Can technology help solve cook shortage?

Posted at 6:00 AM, Feb 05, 2016
and last updated 2016-02-05 06:40:58-05

While many of Greater Cincinnati's new restaurants are independent, chef-driven businesses, most food-service work isn’t in the fine-dining segment.

Casual dining chains, like Nashville, Tenn.-based O’Charley’s, have long dealt with high turnover among their kitchen staff. Now, faced with fierce competition and higher customer expectations — fueled in part by the growth in independent, high-end restaurants — they’ve followed other paths to solve the cook shortage.

O’Charley’s has embraced Web-based training, said Richard Clark, who oversees operations at eight Midwest O’Charley’s restaurants. O’Charley’s employees are encouraged to use smartphones and similar devices to watch company videos on a private YouTube channel that details in-house procedures on menu preparation, he said, speaking from a booth at the Eastgate restaurant where he once worked as an assistant manager.

RELATED: Cooks in short supply in Tri-State

As chains, casual-dining restaurants face the added challenge of creating a consistent experience at all their outlets. They have the advantage, though, of spreading a technology-based solution across those same outlets.  

O'Charley's has invested heavily in kitchen technology that makes it easier to deliver a table’s meals at the same time by prioritizing orders and splitting them among the kitchen’s various stations. A meal order entered by a server, for example, automatically brings up meat orders at the grill station, sides at the vegetable station and so forth. Cooks start timers that gauge variables like meat’s cooking time as they acknowledge the order and begin cooking. The system also will tell a cook when to begin different dishes, Clark said, so that fast-cooking chicken tenders aren’t done and cold by the time a steak is cooked.

In essence, the system adapts order-timing technology that fast-food outlets have used for years to the more elaborate dishes casual-dining customers now expect. As a result, Clark said, it’s much quicker to bring an employee up to speed in the kitchen.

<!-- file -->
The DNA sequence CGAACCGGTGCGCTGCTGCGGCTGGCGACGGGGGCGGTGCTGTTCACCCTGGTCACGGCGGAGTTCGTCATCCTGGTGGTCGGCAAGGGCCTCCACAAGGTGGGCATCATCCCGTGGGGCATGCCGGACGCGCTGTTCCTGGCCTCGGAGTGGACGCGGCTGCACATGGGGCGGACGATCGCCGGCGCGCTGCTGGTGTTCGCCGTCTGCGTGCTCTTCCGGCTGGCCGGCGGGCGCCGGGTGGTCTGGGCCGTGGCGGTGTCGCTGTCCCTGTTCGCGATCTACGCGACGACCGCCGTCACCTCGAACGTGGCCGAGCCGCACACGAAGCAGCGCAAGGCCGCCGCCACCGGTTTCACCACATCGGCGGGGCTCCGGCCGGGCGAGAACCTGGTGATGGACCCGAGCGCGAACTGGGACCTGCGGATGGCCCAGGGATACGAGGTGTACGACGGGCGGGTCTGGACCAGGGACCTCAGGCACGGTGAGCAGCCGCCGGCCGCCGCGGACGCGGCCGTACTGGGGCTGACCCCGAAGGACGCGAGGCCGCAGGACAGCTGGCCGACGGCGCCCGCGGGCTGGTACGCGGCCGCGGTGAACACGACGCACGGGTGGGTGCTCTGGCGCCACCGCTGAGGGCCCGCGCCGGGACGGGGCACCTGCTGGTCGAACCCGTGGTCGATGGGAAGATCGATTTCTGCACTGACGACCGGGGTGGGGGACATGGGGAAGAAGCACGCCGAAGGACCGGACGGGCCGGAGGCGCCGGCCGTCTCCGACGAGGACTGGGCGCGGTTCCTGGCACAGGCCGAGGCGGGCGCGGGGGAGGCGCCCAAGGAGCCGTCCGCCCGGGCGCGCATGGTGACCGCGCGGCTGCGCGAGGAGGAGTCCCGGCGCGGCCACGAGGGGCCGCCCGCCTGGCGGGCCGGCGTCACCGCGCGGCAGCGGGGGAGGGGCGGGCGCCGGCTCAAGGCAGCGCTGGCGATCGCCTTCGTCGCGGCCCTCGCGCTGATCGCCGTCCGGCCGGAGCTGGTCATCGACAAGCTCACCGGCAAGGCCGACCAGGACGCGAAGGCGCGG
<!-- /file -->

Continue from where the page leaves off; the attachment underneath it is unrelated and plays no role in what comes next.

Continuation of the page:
More elaborate preparation — tasks that require better knife skills, for example — are handled by one or two kitchen managers who have undergone further training. That insulates the operation from what remains a fairly high annual turnover rate of nearly 50 percent (although that includes unskilled workers like dishwashers, Clark said).

The average O’Charley’s outlet has about 270 seats, Clark said, and employs about 12 to 15 cooks on up to a six-cook line. There’s more built-in staff flexibility, he said, because they hire to cover the restaurant’s longer hours. “Fine-dining restaurants may only be open for dinner,” he said, meaning they’ll hire just one shift’s worth of staff. His kitchen staff is at work from 7 a.m. to midnight.

Clark said several workers he knew as an assistant manager are still at the Eastgate location. The key to retention is a question of culture, he said. He looks for people with a passion to serve. It creates an atmosphere that makes employees want to contribute, and that leads to satisfied customers, he said.

It seems to work in the Tr-State. Clark said O'Charley's outlets here have the highest average per-store sales of any market in which the company operates.

Follow Thomas Consolo on Twitter: @tconsolo_news.